Proactive IT Risk Assessment: Ensuring Data Security

The awareness for IT risk assessments has grown over the past several years with new regulations and agency guidelines. And now, with new SEC cybersecurity reporting requirements, we are starting to see news articles for the very expensive consequences. Take for example, Clorox – reporting that their incident could cost up to $593M, and Okta’s incident wiped out $2B in market cap.   

Cybersecurity governmental regulations and agency guidance

Recent cybersecurity regulations and agency guidance have highlighted the need for organizations to ensure an adequate IT asset management (ITAM) practice. Many of these specifically call out managing cloud providers as third-party dependencies in the supply chain. Below is a summary of recent regulations and agency guidance.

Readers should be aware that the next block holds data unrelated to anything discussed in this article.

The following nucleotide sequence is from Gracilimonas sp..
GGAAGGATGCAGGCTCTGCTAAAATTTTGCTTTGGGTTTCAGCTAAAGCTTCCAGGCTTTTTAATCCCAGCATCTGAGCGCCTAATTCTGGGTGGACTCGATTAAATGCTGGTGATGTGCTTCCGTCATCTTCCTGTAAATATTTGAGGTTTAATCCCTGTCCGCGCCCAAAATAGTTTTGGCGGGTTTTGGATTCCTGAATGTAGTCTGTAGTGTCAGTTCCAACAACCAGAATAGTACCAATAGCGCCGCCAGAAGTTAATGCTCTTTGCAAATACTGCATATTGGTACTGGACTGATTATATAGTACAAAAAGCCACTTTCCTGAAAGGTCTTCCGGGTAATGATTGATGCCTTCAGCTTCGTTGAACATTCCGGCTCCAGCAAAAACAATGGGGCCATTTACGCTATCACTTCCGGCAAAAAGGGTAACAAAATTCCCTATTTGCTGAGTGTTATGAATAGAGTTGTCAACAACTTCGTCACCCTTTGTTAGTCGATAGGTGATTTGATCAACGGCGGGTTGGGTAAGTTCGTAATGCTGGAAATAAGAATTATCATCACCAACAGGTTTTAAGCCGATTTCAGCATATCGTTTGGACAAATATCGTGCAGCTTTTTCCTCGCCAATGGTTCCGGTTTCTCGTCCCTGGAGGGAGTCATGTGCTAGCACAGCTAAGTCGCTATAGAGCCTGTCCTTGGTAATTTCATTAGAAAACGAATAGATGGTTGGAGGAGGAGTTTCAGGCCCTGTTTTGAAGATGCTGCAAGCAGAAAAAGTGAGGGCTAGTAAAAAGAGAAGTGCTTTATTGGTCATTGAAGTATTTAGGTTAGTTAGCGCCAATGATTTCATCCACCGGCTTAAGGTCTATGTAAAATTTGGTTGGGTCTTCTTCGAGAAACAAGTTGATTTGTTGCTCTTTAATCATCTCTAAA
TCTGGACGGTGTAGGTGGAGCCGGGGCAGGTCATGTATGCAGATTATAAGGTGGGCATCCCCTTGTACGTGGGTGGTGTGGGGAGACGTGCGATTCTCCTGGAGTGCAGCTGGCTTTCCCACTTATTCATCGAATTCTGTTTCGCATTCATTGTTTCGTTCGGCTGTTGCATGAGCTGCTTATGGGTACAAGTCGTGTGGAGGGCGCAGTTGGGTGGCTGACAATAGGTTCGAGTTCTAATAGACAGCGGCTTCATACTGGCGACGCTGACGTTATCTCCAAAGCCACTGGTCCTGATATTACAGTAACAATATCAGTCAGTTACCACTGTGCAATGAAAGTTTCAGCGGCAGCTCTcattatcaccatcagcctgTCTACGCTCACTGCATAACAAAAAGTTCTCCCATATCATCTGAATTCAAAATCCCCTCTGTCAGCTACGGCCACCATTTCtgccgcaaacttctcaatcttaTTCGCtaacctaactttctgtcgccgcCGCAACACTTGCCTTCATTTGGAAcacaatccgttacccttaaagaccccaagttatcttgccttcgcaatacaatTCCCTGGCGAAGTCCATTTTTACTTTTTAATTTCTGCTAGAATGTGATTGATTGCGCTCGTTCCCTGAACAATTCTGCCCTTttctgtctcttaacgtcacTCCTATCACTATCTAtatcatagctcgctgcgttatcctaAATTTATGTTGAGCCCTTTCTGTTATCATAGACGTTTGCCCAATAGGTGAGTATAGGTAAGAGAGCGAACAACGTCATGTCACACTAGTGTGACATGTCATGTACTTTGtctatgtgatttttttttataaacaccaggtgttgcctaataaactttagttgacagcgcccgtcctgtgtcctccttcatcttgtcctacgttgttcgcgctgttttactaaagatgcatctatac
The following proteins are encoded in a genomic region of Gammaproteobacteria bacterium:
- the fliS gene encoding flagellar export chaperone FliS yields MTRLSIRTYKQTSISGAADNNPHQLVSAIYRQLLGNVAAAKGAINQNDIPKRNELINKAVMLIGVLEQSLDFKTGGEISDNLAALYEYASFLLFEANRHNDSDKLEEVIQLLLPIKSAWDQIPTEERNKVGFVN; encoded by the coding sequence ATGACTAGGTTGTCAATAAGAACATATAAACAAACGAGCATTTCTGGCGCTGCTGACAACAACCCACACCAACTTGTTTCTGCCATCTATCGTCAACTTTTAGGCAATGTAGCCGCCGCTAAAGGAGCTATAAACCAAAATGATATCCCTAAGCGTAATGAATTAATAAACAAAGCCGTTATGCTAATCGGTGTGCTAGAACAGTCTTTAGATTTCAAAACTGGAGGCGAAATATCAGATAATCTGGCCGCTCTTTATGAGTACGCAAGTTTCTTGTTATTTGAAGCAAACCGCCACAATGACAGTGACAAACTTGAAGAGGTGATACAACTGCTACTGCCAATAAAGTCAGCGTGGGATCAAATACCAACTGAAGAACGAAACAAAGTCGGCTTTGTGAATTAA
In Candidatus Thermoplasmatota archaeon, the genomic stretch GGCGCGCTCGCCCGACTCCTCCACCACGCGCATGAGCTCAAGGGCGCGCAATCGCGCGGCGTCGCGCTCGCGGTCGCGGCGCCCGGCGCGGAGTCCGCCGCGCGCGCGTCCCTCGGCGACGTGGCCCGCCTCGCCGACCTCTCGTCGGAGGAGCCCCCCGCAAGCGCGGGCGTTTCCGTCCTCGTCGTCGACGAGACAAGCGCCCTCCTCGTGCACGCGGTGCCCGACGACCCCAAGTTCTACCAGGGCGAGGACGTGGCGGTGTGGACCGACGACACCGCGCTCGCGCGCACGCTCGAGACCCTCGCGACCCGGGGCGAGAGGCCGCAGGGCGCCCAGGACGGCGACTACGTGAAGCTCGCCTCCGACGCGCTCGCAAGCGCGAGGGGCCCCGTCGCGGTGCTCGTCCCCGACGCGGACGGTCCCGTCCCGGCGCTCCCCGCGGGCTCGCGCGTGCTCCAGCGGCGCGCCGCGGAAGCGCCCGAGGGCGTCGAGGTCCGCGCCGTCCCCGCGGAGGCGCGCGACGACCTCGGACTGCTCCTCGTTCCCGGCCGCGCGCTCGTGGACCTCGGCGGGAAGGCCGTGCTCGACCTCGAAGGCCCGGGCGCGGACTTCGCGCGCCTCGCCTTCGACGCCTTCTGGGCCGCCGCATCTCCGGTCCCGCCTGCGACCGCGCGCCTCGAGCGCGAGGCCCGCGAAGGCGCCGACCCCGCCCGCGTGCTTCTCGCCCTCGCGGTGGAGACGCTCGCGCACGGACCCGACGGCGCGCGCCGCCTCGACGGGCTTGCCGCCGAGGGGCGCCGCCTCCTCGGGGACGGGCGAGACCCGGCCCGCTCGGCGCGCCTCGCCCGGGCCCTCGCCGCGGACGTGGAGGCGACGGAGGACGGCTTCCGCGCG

The S&P Global Ratings Agency reported this summer that creditworthiness will be impacted if organizations do not have adequate ITAM controls in place. ITAM is a foundational element of cybersecurity and security incidents are expensive and can impact organizations’ bottom lines.

At the end of 2022, the EU passed the Digital Operational Resilience Act which provides regulatory controls for financial institutes to safeguard detect, protect, contain, recover and repair against information and communications technology (ICT) related incidents. Financial institutions and third-party service providers must comply by January 2025. Failure to comply could result in a £10M fine or 5% of annual sales.

The new version of the Network and Information Systems Directive (NIS2 Directive, “NIS2”) came into force on January 16, 2023 and must be applied by October 2024. Failure to comply could result in administrative fines of £10M or 2% of annual sales of the prior year (whichever is higher).